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Remember the units! This is true for all of thermodynamics. The constants for latent heat have units and we have to plug those units in along with numbers accordingly. Specific heat, c, for example, is in . If a quiz question gives a temperature change in Fahrenheit, we have to convert them to Kelvin before calculating the heat, Q, that must be supplied to achieve that temperature change. Celsius is a fine unit for temperature changes as well, since a degree Celsius is the same "size" as a degree of Kelvin.
The three equations for expansion are essentially all the same. If you aren't a walking, talking font of physics knowledge, use the units for area and volume to remember how to convert the coefficients of expansion. Areas have squared units and volumes have cubed units.
To convert the coefficient of linear expansion into the coefficient of area expansion, multiply by 2 (don't square it). Multiply by 3 (no cubing) to get the coefficient of volume expansion.
Okay, you still need to be a spigot of physics knowledge to get this right.
Make a note of the units for the universal gas constant, R. They are . When we use the ideal gas law, all temperatures need to be in Kelvin (unit K).
Be careful when converting temperatures, volumes, and masses to the correct units. If the equation involves a constant, such as the Boltzman constant, the units of the constant reveal something about what the units for the rest of the variables should be. The Boltzman constant's units are . That means temperatures should be rockin' it Kelvin-style, not in Celsius.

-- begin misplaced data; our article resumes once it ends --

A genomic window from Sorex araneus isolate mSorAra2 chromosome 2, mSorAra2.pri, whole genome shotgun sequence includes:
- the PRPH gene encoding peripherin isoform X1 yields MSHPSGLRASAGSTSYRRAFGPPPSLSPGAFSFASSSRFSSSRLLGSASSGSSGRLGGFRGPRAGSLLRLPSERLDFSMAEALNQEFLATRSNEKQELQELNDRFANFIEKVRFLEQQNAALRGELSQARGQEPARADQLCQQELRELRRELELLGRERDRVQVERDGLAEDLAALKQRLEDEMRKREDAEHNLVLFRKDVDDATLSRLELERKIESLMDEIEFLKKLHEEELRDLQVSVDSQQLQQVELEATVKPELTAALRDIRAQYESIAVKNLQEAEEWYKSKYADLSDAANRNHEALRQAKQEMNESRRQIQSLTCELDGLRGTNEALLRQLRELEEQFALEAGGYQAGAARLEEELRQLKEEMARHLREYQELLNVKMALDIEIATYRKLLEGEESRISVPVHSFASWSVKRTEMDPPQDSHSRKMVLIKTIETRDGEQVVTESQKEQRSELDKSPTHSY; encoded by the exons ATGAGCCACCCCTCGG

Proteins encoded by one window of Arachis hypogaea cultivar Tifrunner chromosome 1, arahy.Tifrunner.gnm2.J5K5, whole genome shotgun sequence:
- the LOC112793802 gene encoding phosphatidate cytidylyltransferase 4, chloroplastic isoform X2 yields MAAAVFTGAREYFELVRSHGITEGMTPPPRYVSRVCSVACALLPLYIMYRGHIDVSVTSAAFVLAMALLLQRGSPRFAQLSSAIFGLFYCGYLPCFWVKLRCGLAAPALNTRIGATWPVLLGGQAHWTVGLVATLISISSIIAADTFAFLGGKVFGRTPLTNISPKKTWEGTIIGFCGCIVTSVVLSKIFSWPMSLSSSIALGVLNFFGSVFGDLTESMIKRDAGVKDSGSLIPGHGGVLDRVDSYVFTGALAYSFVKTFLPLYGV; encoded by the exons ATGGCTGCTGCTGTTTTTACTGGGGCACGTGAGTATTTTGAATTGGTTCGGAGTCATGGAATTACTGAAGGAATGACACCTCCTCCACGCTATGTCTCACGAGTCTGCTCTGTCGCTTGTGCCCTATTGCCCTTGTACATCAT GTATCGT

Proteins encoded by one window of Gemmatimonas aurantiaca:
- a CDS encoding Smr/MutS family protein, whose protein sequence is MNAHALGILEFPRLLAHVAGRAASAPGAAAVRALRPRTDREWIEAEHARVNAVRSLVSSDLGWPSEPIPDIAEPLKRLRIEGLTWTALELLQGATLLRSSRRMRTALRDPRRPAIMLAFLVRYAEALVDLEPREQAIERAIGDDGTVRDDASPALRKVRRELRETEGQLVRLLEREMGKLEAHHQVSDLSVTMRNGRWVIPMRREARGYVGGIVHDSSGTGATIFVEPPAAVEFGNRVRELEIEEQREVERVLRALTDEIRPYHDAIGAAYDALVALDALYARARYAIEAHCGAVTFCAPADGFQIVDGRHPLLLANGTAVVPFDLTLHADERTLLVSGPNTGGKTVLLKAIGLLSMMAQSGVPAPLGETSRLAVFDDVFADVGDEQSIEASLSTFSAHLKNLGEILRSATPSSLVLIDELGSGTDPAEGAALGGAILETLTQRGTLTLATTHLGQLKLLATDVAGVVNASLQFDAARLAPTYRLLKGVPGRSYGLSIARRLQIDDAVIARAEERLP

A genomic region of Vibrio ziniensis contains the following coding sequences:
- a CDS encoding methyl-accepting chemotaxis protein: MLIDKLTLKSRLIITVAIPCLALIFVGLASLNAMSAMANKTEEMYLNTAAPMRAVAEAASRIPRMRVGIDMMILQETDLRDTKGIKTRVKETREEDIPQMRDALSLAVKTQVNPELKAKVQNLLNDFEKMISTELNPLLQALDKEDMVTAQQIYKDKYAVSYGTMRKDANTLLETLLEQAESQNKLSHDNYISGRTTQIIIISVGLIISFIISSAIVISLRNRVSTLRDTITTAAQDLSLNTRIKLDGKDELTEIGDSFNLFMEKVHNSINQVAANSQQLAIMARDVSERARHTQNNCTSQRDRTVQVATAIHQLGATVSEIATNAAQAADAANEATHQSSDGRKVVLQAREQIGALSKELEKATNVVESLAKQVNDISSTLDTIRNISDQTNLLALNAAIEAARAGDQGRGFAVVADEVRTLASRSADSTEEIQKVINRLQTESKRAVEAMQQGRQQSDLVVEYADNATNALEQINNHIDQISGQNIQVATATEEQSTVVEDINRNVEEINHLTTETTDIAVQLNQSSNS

There are two ways to write the first law of thermodynamics. The way we wrote it, ΔU = W + Q, follows a sign convention where work done by the system is negative. Some textbooks will write the first law as ΔU = Q – W. In this case, work done by the system is positive.
In both cases, heat, Q, is positive when it is put into the system and negative when it leaves the system. Be sure to put in the work to know what kind of work you're doing, or you'll be working overtime to fix your mistakes.
To calculate efficiencies, we have to use the right sign convention. Work done by the system is negative and work done on the system is positive. Work done by somebody else is one less thing we have to take care of.
Review the four steps in the Carnot Cycle as needed, because we definitely wouldn't want to treat an adiabatic process as isothermal, or vice versa. The horror.
Entropy is a measure of disorder. It's not the disorder itself. Furthermore, entropy doesn't mean that a system can't become ordered, just that a system can't order itself. Ordering the system requires added energy from elsewhere, such as all that elbow grease we used to clean our room.